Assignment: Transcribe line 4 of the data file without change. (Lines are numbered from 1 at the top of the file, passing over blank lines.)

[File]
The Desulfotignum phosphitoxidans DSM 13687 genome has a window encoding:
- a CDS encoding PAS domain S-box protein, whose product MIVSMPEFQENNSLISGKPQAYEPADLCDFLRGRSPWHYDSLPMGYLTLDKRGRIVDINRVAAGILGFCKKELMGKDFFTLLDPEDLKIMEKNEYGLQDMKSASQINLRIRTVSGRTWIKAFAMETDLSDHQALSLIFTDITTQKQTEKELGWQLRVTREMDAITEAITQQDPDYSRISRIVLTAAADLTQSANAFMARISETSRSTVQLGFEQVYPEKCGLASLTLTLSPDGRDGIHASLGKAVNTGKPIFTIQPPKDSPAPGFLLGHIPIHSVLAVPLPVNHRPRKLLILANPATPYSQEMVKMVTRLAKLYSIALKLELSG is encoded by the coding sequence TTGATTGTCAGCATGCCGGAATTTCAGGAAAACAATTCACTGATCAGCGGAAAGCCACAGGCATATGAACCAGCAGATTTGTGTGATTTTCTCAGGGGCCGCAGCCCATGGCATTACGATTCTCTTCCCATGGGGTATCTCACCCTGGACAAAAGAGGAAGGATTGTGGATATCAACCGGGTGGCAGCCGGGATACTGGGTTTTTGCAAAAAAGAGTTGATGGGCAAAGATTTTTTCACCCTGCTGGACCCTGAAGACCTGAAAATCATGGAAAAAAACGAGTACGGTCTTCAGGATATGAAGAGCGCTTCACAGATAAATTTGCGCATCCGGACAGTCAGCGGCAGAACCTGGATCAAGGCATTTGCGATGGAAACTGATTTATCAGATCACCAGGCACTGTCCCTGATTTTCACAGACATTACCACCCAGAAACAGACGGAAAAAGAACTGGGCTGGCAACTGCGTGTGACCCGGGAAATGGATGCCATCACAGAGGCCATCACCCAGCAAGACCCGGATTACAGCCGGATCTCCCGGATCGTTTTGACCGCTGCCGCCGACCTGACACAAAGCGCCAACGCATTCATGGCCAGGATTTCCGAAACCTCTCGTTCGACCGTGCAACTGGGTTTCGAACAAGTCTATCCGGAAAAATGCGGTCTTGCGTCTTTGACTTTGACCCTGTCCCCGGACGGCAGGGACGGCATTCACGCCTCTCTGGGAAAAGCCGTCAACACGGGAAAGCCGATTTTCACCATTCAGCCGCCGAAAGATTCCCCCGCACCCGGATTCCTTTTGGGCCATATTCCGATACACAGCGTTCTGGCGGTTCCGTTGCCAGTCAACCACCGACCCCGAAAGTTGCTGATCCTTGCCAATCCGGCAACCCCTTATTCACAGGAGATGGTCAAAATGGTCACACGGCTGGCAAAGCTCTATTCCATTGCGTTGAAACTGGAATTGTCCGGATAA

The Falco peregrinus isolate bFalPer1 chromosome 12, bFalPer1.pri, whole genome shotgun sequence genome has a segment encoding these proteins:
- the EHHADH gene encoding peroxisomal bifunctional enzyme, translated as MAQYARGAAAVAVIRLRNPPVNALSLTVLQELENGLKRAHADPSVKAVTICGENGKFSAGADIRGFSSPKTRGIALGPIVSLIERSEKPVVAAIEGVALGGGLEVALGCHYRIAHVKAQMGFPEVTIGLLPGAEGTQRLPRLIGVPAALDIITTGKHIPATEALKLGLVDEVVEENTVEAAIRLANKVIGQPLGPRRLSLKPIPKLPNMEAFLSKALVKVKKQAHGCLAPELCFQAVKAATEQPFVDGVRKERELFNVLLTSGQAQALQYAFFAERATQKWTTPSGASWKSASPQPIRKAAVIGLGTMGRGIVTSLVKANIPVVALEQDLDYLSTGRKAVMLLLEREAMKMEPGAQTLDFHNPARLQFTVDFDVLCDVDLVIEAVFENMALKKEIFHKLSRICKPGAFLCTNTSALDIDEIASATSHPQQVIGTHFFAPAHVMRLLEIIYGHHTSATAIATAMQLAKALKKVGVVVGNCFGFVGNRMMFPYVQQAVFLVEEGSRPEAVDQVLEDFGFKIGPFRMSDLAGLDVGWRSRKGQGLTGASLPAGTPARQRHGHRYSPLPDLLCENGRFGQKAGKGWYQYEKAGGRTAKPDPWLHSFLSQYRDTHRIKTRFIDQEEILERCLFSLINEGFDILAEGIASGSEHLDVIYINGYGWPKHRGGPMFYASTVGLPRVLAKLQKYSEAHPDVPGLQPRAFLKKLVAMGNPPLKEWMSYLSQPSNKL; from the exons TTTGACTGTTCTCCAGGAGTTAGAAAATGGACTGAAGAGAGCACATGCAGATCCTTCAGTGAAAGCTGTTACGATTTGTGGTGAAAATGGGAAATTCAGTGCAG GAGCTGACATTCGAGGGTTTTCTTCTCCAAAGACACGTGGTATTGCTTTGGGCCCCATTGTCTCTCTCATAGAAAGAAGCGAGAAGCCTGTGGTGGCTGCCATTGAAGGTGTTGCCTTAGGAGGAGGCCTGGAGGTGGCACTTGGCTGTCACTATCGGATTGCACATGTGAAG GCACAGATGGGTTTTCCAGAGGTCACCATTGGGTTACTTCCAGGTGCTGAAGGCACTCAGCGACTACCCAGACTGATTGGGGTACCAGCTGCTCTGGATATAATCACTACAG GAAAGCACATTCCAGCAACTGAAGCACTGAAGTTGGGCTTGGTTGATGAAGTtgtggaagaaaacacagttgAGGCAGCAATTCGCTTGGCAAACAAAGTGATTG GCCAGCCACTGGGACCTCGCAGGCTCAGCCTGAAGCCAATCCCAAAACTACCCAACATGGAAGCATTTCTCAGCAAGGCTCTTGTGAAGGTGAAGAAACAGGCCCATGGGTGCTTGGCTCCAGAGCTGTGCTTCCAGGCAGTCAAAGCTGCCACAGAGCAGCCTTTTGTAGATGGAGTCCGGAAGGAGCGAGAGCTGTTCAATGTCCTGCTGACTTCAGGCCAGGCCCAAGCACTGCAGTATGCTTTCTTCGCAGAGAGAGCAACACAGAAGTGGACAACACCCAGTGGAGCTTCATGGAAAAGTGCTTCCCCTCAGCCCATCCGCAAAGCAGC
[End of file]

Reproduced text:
- the EHHADH gene encoding peroxisomal bifunctional enzyme, translated as MAQYARGAAAVAVIRLRNPPVNALSLTVLQELENGLKRAHADPSVKAVTICGENGKFSAGADIRGFSSPKTRGIALGPIVSLIERSEKPVVAAIEGVALGGGLEVALGCHYRIAHVKAQMGFPEVTIGLLPGAEGTQRLPRLIGVPAALDIITTGKHIPATEALKLGLVDEVVEENTVEAAIRLANKVIGQPLGPRRLSLKPIPKLPNMEAFLSKALVKVKKQAHGCLAPELCFQAVKAATEQPFVDGVRKERELFNVLLTSGQAQALQYAFFAERATQKWTTPSGASWKSASPQPIRKAAVIGLGTMGRGIVTSLVKANIPVVALEQDLDYLSTGRKAVMLLLEREAMKMEPGAQTLDFHNPARLQFTVDFDVLCDVDLVIEAVFENMALKKEIFHKLSRICKPGAFLCTNTSALDIDEIASATSHPQQVIGTHFFAPAHVMRLLEIIYGHHTSATAIATAMQLAKALKKVGVVVGNCFGFVGNRMMFPYVQQAVFLVEEGSRPEAVDQVLEDFGFKIGPFRMSDLAGLDVGWRSRKGQGLTGASLPAGTPARQRHGHRYSPLPDLLCENGRFGQKAGKGWYQYEKAGGRTAKPDPWLHSFLSQYRDTHRIKTRFIDQEEILERCLFSLINEGFDILAEGIASGSEHLDVIYINGYGWPKHRGGPMFYASTVGLPRVLAKLQKYSEAHPDVPGLQPRAFLKKLVAMGNPPLKEWMSYLSQPSNKL; from the exons TTTGACTGTTCTCCAGGAGTTAGAAAATGGACTGAAGAGAGCACATGCAGATCCTTCAGTGAAAGCTGTTACGATTTGTGGTGAAAATGGGAAATTCAGTGCAG GAGCTGACATTCGAGGGTTTTCTTCTCCAAAGACACGTGGTATTGCTTTGGGCCCCATTGTCTCTCTCATAGAAAGAAGCGAGAAGCCTGTGGTGGCTGCCATTGAAGGTGTTGCCTTAGGAGGAGGCCTGGAGGTGGCACTTGGCTGTCACTATCGGATTGCACATGTGAAG GCACAGATGGGTTTTCCAGAGGTCACCATTGGGTTACTTCCAGGTGCTGAAGGCACTCAGCGACTACCCAGACTGATTGGGGTACCAGCTGCTCTGGATATAATCACTACAG GAAAGCACATTCCAGCAACTGAAGCACTGAAGTTGGGCTTGGTTGATGAAGTtgtggaagaaaacacagttgAGGCAGCAATTCGCTTGGCAAACAAAGTGATTG GCCAGCCACTGGGACCTCGCAGGCTCAGCCTGAAGCCAATCCCAAAACTACCCAACATGGAAGCATTTCTCAGCAAGGCTCTTGTGAAGGTGAAGAAACAGGCCCATGGGTGCTTGGCTCCAGAGCTGTGCTTCCAGGCAGTCAAAGCTGCCACAGAGCAGCCTTTTGTAGATGGAGTCCGGAAGGAGCGAGAGCTGTTCAATGTCCTGCTGACTTCAGGCCAGGCCCAAGCACTGCAGTATGCTTTCTTCGCAGAGAGAGCAACACAGAAGTGGACAACACCCAGTGGAGCTTCATGGAAAAGTGCTTCCCCTCAGCCCATCCGCAAAGCAGC